ods15 said...

João said...
Exactly, what the purpose of attending if you're not willing to learn?

Sadly, in my short experience of college education so far, I have found that very few people come with intent to learn, and some even actively hate the learning. They sit in classes as dictation robots, wondering for every word the lecturer says if it will be in the final exam or not. Obviously, this does not work out too well for them, especially in subjects like Calculus...
This has nothing to do with religion by the way, at least in my case. They just simply do not find the subjects interesting, only necessary for getting a passing grade. I'd hate to guess if this is due to reduced curiosity, upbringing, or truly finding the subjects too difficult and thus uninteresting. Or some other cause.
Of course, among themselves, they freely mock the boringness of the subjects. A statement from me of finding "Stirling's approximation" to be cool induces giggles...

hans said...
Oh, c'mon, Zeno, what's 4.498 billion years among friends?

Hah! fallacy of false precision...

MTran said...

João,

It's not unusual for community college students to be fairly apathetic about campus organizations. Many, if not most, of the students are studying part-time while working. Others are returning adults with family obligations. Few community colleges have dormitories so even full time students are commuters.

As a result, the students who are most active in campus politics may not be very representative of the students who attend. If they can motivate a bloc of like minded students to support them, the light student voter turnouts work to their advantage.

The Ridger, FCD said...

It's been ... er, 36 years since I was in college. Is this student group really important? I mean, if you happen to be there to get an education, do they actually wield influence that would affect that?

Or are they just tarnishing the school's name by supporting wackaloon ideas?

João said...

ods15 and MTran,
Thank you for your explanation. I really didn't know what a Community College is but now I think I understand it better.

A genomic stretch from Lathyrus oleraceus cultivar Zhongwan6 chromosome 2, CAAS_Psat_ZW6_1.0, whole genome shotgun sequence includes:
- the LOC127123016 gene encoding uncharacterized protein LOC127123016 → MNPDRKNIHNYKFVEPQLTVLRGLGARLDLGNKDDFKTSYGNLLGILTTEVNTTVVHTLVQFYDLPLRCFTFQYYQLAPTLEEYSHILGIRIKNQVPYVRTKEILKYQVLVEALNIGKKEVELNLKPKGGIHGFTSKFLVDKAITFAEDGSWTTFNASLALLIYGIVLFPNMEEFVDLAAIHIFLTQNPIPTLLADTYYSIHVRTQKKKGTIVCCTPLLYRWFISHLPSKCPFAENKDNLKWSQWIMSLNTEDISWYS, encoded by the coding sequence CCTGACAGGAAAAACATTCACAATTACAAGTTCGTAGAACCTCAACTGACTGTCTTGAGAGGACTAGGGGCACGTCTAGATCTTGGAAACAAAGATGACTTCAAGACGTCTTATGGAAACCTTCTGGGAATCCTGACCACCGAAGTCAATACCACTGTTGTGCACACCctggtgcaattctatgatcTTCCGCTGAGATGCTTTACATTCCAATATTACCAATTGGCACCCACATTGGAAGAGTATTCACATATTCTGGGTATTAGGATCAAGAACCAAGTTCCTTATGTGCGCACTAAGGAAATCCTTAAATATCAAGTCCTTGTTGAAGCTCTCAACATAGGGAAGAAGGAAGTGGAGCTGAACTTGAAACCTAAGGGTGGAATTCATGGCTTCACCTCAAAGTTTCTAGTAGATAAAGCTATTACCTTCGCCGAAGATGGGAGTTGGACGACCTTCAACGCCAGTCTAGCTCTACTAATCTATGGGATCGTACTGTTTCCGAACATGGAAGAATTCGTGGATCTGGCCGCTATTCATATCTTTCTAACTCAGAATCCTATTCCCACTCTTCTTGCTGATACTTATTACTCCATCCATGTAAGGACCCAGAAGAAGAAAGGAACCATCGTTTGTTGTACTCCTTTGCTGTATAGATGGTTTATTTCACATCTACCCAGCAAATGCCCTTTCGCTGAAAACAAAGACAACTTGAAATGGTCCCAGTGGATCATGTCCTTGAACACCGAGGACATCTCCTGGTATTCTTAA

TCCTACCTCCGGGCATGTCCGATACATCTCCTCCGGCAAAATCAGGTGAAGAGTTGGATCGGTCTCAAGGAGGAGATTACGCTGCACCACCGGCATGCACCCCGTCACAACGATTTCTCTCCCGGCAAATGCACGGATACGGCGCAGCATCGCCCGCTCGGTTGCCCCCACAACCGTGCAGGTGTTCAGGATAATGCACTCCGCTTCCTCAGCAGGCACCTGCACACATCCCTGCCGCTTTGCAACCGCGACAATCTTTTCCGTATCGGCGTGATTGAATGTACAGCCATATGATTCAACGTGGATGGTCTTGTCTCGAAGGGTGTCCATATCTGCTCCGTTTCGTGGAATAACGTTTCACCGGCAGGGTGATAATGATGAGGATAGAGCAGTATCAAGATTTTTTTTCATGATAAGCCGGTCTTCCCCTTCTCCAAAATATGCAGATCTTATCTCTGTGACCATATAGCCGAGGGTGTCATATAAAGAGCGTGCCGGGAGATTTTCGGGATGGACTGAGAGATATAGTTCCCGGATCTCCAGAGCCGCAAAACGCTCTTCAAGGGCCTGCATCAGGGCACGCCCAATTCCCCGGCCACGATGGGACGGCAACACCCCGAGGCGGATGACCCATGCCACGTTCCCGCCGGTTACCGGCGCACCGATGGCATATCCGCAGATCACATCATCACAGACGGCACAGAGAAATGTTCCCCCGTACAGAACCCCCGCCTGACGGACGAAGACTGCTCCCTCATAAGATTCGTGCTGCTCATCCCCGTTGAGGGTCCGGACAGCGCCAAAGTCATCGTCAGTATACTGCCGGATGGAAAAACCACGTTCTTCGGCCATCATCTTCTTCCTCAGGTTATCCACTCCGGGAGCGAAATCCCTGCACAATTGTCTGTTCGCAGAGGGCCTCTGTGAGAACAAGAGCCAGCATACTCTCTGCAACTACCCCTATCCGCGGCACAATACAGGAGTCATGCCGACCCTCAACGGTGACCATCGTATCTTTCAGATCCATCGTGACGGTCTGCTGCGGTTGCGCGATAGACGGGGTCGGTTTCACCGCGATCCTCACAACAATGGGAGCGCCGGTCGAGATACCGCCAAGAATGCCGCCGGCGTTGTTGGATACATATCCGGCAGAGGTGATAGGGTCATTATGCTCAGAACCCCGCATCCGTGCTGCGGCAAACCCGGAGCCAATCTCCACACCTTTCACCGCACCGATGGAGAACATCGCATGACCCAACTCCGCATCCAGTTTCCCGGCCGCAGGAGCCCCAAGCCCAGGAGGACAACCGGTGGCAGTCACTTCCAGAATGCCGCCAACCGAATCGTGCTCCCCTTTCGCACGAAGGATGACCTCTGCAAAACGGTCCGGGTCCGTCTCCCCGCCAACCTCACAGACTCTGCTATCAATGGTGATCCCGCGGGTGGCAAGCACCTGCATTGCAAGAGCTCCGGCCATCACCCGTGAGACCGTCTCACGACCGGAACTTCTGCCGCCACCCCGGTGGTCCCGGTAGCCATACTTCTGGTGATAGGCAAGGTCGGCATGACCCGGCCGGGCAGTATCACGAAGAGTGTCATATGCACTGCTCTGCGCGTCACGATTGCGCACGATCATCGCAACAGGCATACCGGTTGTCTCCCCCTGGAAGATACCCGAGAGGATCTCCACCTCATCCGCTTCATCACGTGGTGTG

Ever since I graduated from University I've been involved in teaching and my last experience was in a Catholic University in Spain. It lasted for three years but in the end (September 2008) I just had to leave because I couldn't take it anymore, mainly due to bad administration, excess workload and low wages. If I told you how much I was getting each month, you wouldn't believe it.
The point is: in a catholic country like Spain, in a Catholic University, I never had the slightest pressure (or even a hint) as to what I should teach in class. Religion was never a topic and I don't recall a single conversation about it, even with my colleagues.
Nowadays I just find it funny that some of my former students want to be friends with me on Facebook. I guess I wasn't as mean as I thought I was.

ods15 said...

Just wanted to note, in my case, it is not community college (at least I don't think it is, I'm not sure what is the Israeli equivalent)
It is Tel Aviv university, probably the highest addmission standards university in Israel (which is not necessarily because it is the best university, just one with little spots due to low funding).

kaizen said...

“If you accept the literal truth of every word of the Bible, then the Earth must be flat. The same is true for the Qu'ran. Pronouncing the Earth round then means you're an atheist. In 1993, the supreme religious authority of Saudi Arabia, Sheik Abdel-Aziz Ibn Baaz, issued an edict, or fatwa, declaring that the world is flat. Anyone of the round persuasion does not believe in God and should be punished.”
- Carl Sagan, "The Demon-Haunted World," p. 325

Jonathan said...

Not to be picky, but the Earth is only 4.3 billion years old. Its the Sun that's 4.5 billion years old. Maybe you wouldn't pass either? ^_^

Zeno said...

Not to be picky back at you, Jonathan, but 4.54 billion years is given by some references for the age of the earth. I think we're in the ballpark.

Anonymous said...

Not to be picky, but it's a contraction